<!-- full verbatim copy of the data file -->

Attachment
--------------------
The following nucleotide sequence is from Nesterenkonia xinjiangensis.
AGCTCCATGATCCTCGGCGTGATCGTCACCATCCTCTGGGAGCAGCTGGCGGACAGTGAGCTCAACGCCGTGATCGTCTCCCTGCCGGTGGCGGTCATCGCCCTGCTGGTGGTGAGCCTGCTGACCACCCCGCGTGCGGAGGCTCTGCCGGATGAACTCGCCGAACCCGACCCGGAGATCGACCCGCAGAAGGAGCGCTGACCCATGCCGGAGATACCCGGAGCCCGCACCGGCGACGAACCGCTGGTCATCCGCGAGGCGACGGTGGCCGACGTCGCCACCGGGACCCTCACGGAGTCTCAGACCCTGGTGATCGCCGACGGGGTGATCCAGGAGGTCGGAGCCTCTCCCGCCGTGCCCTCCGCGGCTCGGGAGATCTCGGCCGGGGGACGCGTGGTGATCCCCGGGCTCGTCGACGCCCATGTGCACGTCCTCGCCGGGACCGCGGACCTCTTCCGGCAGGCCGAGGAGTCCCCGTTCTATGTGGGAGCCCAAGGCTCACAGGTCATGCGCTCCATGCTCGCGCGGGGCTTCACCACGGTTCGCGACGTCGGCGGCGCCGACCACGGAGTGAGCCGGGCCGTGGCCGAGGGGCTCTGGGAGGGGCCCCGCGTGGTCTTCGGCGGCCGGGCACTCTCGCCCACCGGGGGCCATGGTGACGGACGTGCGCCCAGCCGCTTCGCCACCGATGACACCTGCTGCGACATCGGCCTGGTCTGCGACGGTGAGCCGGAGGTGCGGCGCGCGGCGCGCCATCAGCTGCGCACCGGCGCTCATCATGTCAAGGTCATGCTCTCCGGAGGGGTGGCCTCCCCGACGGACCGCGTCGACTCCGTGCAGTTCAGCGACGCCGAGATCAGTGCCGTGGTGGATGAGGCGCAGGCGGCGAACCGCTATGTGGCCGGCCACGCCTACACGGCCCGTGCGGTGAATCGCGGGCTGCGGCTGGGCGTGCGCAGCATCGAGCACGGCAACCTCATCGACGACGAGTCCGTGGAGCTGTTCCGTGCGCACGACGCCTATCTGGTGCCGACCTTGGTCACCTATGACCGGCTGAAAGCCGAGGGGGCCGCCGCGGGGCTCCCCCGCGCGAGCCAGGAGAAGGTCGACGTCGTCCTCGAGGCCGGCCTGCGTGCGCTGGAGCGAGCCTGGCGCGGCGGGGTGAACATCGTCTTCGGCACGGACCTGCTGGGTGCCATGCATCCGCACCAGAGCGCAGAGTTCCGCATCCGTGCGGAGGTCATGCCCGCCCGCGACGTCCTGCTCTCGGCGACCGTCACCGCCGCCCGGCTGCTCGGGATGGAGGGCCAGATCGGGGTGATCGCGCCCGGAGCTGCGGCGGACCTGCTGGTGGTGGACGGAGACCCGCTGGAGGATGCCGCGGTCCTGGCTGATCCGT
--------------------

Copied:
The following nucleotide sequence is from Nesterenkonia xinjiangensis.
AGCTCCATGATCCTCGGCGTGATCGTCACCATCCTCTGGGAGCAGCTGGCGGACAGTGAGCTCAACGCCGTGATCGTCTCCCTGCCGGTGGCGGTCATCGCCCTGCTGGTGGTGAGCCTGCTGACCACCCCGCGTGCGGAGGCTCTGCCGGATGAACTCGCCGAACCCGACCCGGAGATCGACCCGCAGAAGGAGCGCTGACCCATGCCGGAGATACCCGGAGCCCGCACCGGCGACGAACCGCTGGTCATCCGCGAGGCGACGGTGGCCGACGTCGCCACCGGGACCCTCACGGAGTCTCAGACCCTGGTGATCGCCGACGGGGTGATCCAGGAGGTCGGAGCCTCTCCCGCCGTGCCCTCCGCGGCTCGGGAGATCTCGGCCGGGGGACGCGTGGTGATCCCCGGGCTCGTCGACGCCCATGTGCACGTCCTCGCCGGGACCGCGGACCTCTTCCGGCAGGCCGAGGAGTCCCCGTTCTATGTGGGAGCCCAAGGCTCACAGGTCATGCGCTCCATGCTCGCGCGGGGCTTCACCACGGTTCGCGACGTCGGCGGCGCCGACCACGGAGTGAGCCGGGCCGTGGCCGAGGGGCTCTGGGAGGGGCCCCGCGTGGTCTTCGGCGGCCGGGCACTCTCGCCCACCGGGGGCCATGGTGACGGACGTGCGCCCAGCCGCTTCGCCACCGATGACACCTGCTGCGACATCGGCCTGGTCTGCGACGGTGAGCCGGAGGTGCGGCGCGCGGCGCGCCATCAGCTGCGCACCGGCGCTCATCATGTCAAGGTCATGCTCTCCGGAGGGGTGGCCTCCCCGACGGACCGCGTCGACTCCGTGCAGTTCAGCGACGCCGAGATCAGTGCCGTGGTGGATGAGGCGCAGGCGGCGAACCGCTATGTGGCCGGCCACGCCTACACGGCCCGTGCGGTGAATCGCGGGCTGCGGCTGGGCGTGCGCAGCATCGAGCACGGCAACCTCATCGACGACGAGTCCGTGGAGCTGTTCCGTGCGCACGACGCCTATCTGGTGCCGACCTTGGTCACCTATGACCGGCTGAAAGCCGAGGGGGCCGCCGCGGGGCTCCCCCGCGCGAGCCAGGAGAAGGTCGACGTCGTCCTCGAGGCCGGCCTGCGTGCGCTGGAGCGAGCCTGGCGCGGCGGGGTGAACATCGTCTTCGGCACGGACCTGCTGGGTGCCATGCATCCGCACCAGAGCGCAGAGTTCCGCATCCGTGCGGAGGTCATGCCCGCCCGCGACGTCCTGCTCTCGGCGACCGTCACCGCCGCCCGGCTGCTCGGGATGGAGGGCCAGATCGGGGTGATCGCGCCCGGAGCTGCGGCGGACCTGCTGGTGGTGGACGGAGACCCGCTGGAGGATGCCGCGGTCCTGGCTGATCCGT